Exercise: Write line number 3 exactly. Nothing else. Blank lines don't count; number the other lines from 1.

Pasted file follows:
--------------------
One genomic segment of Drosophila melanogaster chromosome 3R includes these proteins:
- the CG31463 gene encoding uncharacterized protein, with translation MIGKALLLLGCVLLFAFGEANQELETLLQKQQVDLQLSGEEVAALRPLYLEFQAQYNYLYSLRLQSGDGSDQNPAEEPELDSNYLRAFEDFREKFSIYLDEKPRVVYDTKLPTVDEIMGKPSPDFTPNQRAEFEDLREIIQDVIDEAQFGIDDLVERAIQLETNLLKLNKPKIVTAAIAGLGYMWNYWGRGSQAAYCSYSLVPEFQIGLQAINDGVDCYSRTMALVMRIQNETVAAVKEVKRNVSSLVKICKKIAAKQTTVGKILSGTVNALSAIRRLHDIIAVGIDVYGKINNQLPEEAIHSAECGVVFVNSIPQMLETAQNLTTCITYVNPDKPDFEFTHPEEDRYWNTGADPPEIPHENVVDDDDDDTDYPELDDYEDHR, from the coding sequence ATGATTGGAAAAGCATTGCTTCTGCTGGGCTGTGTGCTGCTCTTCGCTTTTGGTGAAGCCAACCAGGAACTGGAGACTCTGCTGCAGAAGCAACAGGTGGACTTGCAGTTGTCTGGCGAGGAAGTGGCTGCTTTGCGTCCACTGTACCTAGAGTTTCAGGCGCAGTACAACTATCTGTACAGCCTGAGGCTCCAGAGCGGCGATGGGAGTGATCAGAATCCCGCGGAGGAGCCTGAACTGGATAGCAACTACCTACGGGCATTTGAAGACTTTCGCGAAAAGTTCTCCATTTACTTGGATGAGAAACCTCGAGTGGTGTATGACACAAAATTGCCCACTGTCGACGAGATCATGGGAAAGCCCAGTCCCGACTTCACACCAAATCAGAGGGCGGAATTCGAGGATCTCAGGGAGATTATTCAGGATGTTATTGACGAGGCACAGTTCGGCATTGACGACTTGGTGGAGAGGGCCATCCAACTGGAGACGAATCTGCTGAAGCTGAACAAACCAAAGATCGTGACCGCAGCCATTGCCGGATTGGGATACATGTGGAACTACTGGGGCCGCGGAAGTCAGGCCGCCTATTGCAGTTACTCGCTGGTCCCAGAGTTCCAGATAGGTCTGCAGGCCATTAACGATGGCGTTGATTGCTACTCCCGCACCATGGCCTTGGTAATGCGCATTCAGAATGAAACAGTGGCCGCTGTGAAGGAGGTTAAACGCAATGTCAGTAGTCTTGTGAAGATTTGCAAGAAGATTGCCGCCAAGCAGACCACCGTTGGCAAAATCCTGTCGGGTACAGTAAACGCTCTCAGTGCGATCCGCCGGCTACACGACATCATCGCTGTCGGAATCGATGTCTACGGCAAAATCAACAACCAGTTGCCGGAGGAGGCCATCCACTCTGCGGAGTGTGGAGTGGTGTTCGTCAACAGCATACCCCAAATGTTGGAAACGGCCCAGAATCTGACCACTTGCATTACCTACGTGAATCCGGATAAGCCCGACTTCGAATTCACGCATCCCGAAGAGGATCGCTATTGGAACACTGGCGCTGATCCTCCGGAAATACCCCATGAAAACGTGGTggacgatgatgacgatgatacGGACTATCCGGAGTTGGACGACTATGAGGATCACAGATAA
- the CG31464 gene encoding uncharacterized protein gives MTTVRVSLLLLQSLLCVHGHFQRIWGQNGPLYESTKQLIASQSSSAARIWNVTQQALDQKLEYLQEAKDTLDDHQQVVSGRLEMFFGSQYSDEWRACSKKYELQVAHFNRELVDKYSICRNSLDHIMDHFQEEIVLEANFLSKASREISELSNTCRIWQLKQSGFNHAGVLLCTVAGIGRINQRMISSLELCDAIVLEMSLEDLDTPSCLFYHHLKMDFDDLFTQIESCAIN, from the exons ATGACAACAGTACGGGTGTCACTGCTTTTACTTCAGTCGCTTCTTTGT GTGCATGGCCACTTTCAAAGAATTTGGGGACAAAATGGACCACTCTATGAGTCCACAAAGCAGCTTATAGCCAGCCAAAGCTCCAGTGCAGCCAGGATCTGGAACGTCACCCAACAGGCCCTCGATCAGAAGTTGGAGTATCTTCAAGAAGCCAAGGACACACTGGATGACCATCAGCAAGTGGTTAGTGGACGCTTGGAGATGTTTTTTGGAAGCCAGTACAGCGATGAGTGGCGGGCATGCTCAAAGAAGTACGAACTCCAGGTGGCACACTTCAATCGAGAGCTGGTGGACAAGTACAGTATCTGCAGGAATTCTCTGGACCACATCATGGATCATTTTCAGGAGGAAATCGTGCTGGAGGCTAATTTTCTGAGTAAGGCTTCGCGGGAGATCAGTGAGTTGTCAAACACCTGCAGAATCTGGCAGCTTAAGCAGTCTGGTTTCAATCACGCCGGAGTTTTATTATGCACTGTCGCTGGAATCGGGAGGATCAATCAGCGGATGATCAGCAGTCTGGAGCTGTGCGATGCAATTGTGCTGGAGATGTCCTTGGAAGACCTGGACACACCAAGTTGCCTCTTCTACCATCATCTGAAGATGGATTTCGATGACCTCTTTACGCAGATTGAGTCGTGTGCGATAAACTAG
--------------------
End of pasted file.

- the CG31464 gene encoding uncharacterized protein gives MTTVRVSLLLLQSLLCVHGHFQRIWGQNGPLYESTKQLIASQSSSAARIWNVTQQALDQKLEYLQEAKDTLDDHQQVVSGRLEMFFGSQYSDEWRACSKKYELQVAHFNRELVDKYSICRNSLDHIMDHFQEEIVLEANFLSKASREISELSNTCRIWQLKQSGFNHAGVLLCTVAGIGRINQRMISSLELCDAIVLEMSLEDLDTPSCLFYHHLKMDFDDLFTQIESCAIN, from the exons ATGACAACAGTACGGGTGTCACTGCTTTTACTTCAGTCGCTTCTTTGT GTGCATGGCCACTTTCAAAGAATTTGGGGACAAAATGGACCACTCTATGAGTCCACAAAGCAGCTTATAGCCAGCCAAAGCTCCAGTGCAGCCAGGATCTGGAACGTCACCCAACAGGCCCTCGATCAGAAGTTGGAGTATCTTCAAGAAGCCAAGGACACACTGGATGACCATCAGCAAGTGGTTAGTGGACGCTTGGAGATGTTTTTTGGAAGCCAGTACAGCGATGAGTGGCGGGCATGCTCAAAGAAGTACGAACTCCAGGTGGCACACTTCAATCGAGAGCTGGTGGACAAGTACAGTATCTGCAGGAATTCTCTGGACCACATCATGGATCATTTTCAGGAGGAAATCGTGCTGGAGGCTAATTTTCTGAGTAAGGCTTCGCGGGAGATCAGTGAGTTGTCAAACACCTGCAGAATCTGGCAGCTTAAGCAGTCTGGTTTCAATCACGCCGGAGTTTTATTATGCACTGTCGCTGGAATCGGGAGGATCAATCAGCGGATGATCAGCAGTCTGGAGCTGTGCGATGCAATTGTGCTGGAGATGTCCTTGGAAGACCTGGACACACCAAGTTGCCTCTTCTACCATCATCTGAAGATGGATTTCGATGACCTCTTTACGCAGATTGAGTCGTGTGCGATAAACTAG